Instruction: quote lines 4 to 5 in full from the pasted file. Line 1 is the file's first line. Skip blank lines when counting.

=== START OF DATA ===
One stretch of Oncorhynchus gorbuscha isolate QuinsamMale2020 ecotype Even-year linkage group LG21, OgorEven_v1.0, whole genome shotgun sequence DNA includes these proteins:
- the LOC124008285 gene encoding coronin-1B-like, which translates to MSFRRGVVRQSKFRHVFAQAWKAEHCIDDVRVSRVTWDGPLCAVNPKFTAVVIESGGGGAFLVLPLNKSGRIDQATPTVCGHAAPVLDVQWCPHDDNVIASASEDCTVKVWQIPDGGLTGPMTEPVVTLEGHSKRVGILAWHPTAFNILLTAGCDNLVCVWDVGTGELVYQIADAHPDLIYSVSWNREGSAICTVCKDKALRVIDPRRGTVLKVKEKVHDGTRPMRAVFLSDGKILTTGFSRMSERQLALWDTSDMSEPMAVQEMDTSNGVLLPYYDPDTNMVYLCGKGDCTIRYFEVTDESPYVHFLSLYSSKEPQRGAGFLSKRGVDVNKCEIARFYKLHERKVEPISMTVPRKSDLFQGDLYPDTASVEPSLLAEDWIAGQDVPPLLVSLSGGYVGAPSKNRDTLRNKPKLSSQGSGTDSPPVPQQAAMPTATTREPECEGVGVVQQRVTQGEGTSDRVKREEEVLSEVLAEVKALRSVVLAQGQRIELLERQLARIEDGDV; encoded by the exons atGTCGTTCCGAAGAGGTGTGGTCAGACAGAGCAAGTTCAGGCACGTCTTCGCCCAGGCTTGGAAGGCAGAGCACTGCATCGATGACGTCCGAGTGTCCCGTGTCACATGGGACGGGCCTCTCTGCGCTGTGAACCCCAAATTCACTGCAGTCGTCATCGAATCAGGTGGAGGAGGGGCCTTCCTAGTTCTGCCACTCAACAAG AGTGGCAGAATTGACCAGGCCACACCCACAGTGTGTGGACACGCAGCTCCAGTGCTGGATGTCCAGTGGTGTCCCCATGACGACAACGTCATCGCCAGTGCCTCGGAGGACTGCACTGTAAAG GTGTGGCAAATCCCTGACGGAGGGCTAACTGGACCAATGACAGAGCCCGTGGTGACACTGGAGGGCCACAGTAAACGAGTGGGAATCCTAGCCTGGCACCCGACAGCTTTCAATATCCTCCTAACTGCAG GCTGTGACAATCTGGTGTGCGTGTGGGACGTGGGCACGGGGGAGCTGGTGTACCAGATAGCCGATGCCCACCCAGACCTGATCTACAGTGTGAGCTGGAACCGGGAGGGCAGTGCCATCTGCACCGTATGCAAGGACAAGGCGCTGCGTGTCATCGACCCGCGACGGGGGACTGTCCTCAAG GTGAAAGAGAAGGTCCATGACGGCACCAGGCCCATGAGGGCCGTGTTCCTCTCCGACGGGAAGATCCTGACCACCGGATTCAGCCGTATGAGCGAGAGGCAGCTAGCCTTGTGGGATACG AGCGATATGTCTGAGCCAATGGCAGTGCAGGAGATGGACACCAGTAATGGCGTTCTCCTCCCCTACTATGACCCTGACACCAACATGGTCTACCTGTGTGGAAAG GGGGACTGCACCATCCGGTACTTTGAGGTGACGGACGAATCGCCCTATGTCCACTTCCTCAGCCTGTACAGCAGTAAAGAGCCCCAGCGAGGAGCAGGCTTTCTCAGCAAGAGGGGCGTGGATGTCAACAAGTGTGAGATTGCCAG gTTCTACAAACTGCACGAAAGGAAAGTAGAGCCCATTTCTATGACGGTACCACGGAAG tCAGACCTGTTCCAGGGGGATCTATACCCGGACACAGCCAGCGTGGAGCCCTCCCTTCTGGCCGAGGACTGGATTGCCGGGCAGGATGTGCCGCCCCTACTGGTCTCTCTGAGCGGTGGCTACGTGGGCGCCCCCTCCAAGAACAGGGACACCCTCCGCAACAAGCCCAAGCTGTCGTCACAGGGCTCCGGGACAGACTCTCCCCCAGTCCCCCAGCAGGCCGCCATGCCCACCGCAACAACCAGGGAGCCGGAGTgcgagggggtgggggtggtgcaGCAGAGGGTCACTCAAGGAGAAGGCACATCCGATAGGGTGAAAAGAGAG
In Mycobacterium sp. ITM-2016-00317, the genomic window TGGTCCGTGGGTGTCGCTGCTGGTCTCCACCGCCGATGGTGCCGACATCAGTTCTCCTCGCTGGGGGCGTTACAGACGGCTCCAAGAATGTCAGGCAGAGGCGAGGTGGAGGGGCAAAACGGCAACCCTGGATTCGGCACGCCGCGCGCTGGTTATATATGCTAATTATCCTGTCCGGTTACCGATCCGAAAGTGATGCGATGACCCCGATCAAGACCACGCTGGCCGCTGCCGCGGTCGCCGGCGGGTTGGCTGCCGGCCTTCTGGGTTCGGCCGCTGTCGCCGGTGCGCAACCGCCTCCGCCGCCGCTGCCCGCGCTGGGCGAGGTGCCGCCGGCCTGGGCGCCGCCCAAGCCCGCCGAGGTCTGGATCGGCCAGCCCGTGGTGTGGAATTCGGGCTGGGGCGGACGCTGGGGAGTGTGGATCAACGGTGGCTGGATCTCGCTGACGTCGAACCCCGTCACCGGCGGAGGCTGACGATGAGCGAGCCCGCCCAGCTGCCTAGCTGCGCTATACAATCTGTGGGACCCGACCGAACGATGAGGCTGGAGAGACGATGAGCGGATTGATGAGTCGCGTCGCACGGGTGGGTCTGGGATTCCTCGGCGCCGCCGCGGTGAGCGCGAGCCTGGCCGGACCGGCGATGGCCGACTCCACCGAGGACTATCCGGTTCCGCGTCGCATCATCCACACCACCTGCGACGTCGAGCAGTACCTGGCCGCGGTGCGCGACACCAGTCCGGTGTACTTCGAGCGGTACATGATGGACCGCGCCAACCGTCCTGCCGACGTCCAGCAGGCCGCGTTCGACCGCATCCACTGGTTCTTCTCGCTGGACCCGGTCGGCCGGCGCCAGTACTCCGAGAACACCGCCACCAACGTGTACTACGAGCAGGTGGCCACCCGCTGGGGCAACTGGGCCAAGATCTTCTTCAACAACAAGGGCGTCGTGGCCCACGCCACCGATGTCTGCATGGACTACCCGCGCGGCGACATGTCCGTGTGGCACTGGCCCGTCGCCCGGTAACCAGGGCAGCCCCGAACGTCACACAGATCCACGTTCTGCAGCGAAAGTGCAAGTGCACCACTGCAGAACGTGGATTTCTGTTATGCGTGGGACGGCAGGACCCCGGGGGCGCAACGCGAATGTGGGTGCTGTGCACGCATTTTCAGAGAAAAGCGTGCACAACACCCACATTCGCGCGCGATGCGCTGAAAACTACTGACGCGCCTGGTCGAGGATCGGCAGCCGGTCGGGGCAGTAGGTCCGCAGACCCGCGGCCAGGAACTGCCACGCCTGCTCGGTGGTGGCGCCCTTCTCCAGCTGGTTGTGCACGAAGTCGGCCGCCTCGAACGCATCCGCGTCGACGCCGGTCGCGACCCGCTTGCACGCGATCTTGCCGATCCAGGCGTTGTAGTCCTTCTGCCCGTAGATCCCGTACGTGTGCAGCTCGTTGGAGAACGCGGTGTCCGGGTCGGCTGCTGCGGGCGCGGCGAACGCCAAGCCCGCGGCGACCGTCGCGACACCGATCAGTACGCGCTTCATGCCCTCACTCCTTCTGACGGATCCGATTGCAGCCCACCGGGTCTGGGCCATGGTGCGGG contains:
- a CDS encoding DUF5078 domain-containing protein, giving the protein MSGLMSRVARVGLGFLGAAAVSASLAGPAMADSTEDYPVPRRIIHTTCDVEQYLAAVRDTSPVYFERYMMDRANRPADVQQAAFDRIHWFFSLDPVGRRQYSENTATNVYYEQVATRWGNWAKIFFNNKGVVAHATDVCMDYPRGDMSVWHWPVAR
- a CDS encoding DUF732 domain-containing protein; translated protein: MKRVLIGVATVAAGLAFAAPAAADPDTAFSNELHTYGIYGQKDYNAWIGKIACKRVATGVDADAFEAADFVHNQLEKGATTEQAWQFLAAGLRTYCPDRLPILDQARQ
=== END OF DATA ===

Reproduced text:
- a CDS encoding DUF5078 domain-containing protein, giving the protein MSGLMSRVARVGLGFLGAAAVSASLAGPAMADSTEDYPVPRRIIHTTCDVEQYLAAVRDTSPVYFERYMMDRANRPADVQQAAFDRIHWFFSLDPVGRRQYSENTATNVYYEQVATRWGNWAKIFFNNKGVVAHATDVCMDYPRGDMSVWHWPVAR
- a CDS encoding DUF732 domain-containing protein; translated protein: MKRVLIGVATVAAGLAFAAPAAADPDTAFSNELHTYGIYGQKDYNAWIGKIACKRVATGVDADAFEAADFVHNQLEKGATTEQAWQFLAAGLRTYCPDRLPILDQARQ